Similarly, just as that episode included a scene of the 501st standing before Ahsoka in their newly adorned helmets, here she does so again, standing before the graves of those same soldiers, their helmets now used as gravemarkers.
Did You See?
The bird flying over Vader in the episode's coda is likely a convor, a common bird species that appears in both Clone Wars & Rebels, and may even specifically be Morai, a convor spirit guardian of sorts with a connection to the Daughter (one of the three aspects of the Force from the planet Mortis), who assisted & watched over Ahsoka in Rebels.
Did You Hear?
The musical chanting which opens this episode was performed by a live choir, a first for this series.
About midway through this episode, once it became clear that the main story - and thus, the conclusion of the final story arc, the season, and the series - would focus entirely on resolving the immediate question of how Rex & Ahsoka would escape a Star Destroyer filled with Clone Troopers brainwashed into killing them (and Maul), I started to lament that the final episode of the series wasn't going to pull back, to focus on broader events and tie into the narrative arc of the Star Wars universe at this time (akin to what the second episode of the arc did), to give us, say, Ahsoka's reaction to the death of the Jedi or the transformation of the Republic into the Empire, to show us Maul's reaction to seeing his old master's plan come to fruition as he's crowned Emperor.
But by the conclusion of the episode, following those final, near-silent, elegiac minutes which showed Ahsoka & Rex burying the deceased Clones then vanishing into the snow before a detachment of Imperial troops, led by Darth Vader, arrived on the scene, it was clear the Clone Wars received the most appropriate ending possible. Revenge of the Sith, and the entire narrative arc of the Prequel Trilogy, was about the fall of Anakin Skywalker, and with him, the Jedi Order & the Republic. The Clone Wars, for seven seasons, was, at its name suggests, about the Clone Wars, with Rex & Ahsoka, two characters created for the series, coming to stand as the central figures of a story designed to show the costs of war, the way it changes people and impacts lives beyond the grand sweeping machinations of Sith Lords and Jedi Knights, a story which runs parallel to, and occasionally intertwines with, the events of the Prequels and adds detail, context, and new meaning to those events, but which is determined to tell its own story along the way.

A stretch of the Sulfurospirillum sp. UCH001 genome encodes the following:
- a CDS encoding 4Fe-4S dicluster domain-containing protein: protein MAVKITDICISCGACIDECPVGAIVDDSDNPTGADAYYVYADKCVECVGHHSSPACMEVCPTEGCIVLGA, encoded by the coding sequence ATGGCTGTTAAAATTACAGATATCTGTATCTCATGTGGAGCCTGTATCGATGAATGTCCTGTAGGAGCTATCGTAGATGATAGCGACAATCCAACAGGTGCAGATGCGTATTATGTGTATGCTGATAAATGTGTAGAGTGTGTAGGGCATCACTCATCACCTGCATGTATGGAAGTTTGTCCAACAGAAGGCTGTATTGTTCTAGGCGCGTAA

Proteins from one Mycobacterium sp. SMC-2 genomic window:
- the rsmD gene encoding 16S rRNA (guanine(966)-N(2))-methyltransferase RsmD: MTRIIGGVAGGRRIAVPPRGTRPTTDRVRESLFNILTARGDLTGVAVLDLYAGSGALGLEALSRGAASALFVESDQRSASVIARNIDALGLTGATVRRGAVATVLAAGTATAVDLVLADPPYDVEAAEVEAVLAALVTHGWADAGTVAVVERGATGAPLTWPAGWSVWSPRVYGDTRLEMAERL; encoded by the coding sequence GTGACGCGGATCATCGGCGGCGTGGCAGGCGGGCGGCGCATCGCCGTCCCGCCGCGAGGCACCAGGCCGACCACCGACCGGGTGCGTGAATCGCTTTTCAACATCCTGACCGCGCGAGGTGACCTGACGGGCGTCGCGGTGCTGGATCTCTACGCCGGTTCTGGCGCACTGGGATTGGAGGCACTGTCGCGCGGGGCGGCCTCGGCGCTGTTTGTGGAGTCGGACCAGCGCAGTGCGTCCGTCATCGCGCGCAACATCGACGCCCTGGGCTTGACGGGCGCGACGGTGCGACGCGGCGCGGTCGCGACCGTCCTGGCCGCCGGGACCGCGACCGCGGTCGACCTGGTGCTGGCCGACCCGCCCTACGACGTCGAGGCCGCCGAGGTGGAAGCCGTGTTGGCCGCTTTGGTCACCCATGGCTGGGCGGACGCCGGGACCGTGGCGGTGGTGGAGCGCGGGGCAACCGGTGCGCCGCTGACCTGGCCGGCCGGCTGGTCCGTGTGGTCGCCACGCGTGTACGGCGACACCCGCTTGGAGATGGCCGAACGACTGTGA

Concluding that story with Rex & Ahsoka, working together to survive but to also spare the lives of their recent comrades-in-arms, who are attacking them through no conscious will of their own, is vastly more fitting than any efforts to turn the narrative back to the arch events unfolding simultaneously in Revenge of the Sith. The Clone Wars is the story of Ahsoka, and Rex, of the clones, and the war. It is ultimately not Anakin's story, or Palpatine's, or the Jedi's (though they have their place within it). It ends, appropriately enough, Pyrrhically, as Ashoksa & Rex live to fight another day, but are unable to prevent the deaths of a vast number of their former comrades, or the escape into the greater galaxy of Maul, or the fall of the Jedi or the rise of the Empire. It is tragic & bittersweet & quietly hopeful, the ending this series deserved, and which it fully earned.
Like what you read? Then support us on Patreon!